keywords:Georgian, Megrelian, Svan, Laz, Negation, Category, particle, morphology, model, pronoun. Category: SCHOLARLY STUDIES Authors: Ramaz Kurdadze, Darejan Tvaltvadze, Maia Lomia, Ketevan Margiani-Subari, Rusudan Zekalashvili
Towards some types of word-combinations in a compound subordinate clause
The issue regarding word-combinations in subordinate clauses with the following subordinating conjunctions as if, although/even though, because/since, even if/even, while, or else/otherwise, before/until/till, as though, even (if), that, if is interesting to explore. These conjunctions establish a meaningful correlation with the verb-predicate and in this way create word combinations: While they were caressing each other…; While he was…; since I had…; otherwise I should have killed…; Even you tell me…; Even if a killer would have hold…; though they respected …; as if there was… In these word-combinations a subordinating conjunction agrees only with the verb-predicate. In such cases there is a correlation similar to an amorphous word (adverb or prepositional nouns) and the predicate referred to as parataxis. Contextually, the verb-predicate is linked to the given subordinating conjunctions so that it does not possess any grammatical function. A similar type of word-combination occurs between subordinating conjunctions and the verb-predicate, similar to the type existing between amorphous adverbs and the predicate.
From the given subordinating conjunctions as if and as though are particles and they cannot form a syntactic relation with the word to which they are added. However, in the given sentences they are subordinating conjunctions and not particles. Due to this, similar to other subordinating conjunctions (so –as if, so – as though), together with a correlative word they also link with each other the parts of the subordinate clause as in the case of other subordinating conjunctions (as though, as if) . Therefore, I propose that they create word-combinations together with the corresponding verb-predicate in a hypotactic sentence. Obviously, this is not true in the case of singling out word-combinations in a simple sentence, because being particles and not conjunctions, the subordinating conjunctions if, that cannot create word-combinations with the verb-predicate. The reason for this is that they do not relate to one member of the sentence, but to the whole sentence (the main clause). Being conjunctions they cannot create a syntagm.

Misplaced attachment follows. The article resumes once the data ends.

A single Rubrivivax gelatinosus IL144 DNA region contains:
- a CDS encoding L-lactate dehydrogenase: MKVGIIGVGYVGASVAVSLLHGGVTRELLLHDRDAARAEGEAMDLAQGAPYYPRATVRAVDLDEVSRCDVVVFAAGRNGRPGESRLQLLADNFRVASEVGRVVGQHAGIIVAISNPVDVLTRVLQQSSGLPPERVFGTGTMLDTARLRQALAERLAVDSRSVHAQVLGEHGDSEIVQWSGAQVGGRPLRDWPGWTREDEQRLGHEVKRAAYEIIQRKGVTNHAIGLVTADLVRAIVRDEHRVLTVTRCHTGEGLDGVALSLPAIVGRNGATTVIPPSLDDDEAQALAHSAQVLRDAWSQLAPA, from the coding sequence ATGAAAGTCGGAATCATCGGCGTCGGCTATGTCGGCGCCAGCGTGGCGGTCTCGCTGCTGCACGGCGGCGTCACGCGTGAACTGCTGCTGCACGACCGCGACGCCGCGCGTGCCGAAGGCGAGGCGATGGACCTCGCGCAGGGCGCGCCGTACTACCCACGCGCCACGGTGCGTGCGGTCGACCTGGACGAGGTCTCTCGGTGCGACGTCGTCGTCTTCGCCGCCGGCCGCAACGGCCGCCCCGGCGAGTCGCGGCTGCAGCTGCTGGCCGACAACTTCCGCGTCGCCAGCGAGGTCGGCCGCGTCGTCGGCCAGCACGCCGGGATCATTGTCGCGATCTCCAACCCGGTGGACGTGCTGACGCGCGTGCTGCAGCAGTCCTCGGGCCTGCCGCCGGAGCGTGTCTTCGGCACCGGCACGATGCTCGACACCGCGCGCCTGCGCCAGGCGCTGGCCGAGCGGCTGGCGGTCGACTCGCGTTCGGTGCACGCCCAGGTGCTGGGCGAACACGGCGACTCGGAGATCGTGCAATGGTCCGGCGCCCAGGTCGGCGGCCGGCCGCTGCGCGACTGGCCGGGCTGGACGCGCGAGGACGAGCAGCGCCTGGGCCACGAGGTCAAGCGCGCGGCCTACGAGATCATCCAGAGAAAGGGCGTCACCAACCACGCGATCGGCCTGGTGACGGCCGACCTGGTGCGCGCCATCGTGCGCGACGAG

keywords:Syntagm, Word combinations, Hypotax Category: SCHOLARLY STUDIES Authors: Tea Burchuladze
Stormy Weather by Galaktion Tabidze and William Tell by Friedrich Schiller
A poem by Galaktion Tabidze, Stormy Weather, is analysed in this article. The poem was inspired by one passage from William Tell, the drama by Friedrich Schiller. Understanding the main message of William Tellas a primary source helps us to analyse and appreciate the deeper layers of the Georgian poet’s work. With reference to Schiller’s work, Stormy Weather can be interpreted as an allegory. It also becomes obvious that Galaktion Tabidze points to tyranny and cruelty of people and divine retribution from Mother Nature. It can be said that Stormy Weather is the poet’s evaluation of the 30s of the 20th Century.
keywords:Galaktion Tabidze, Friedrich Schiller, “Stormy Weather”, “William Tell” Category: SCHOLARLY STUDIES Authors: NATIA SIKHARULIDZE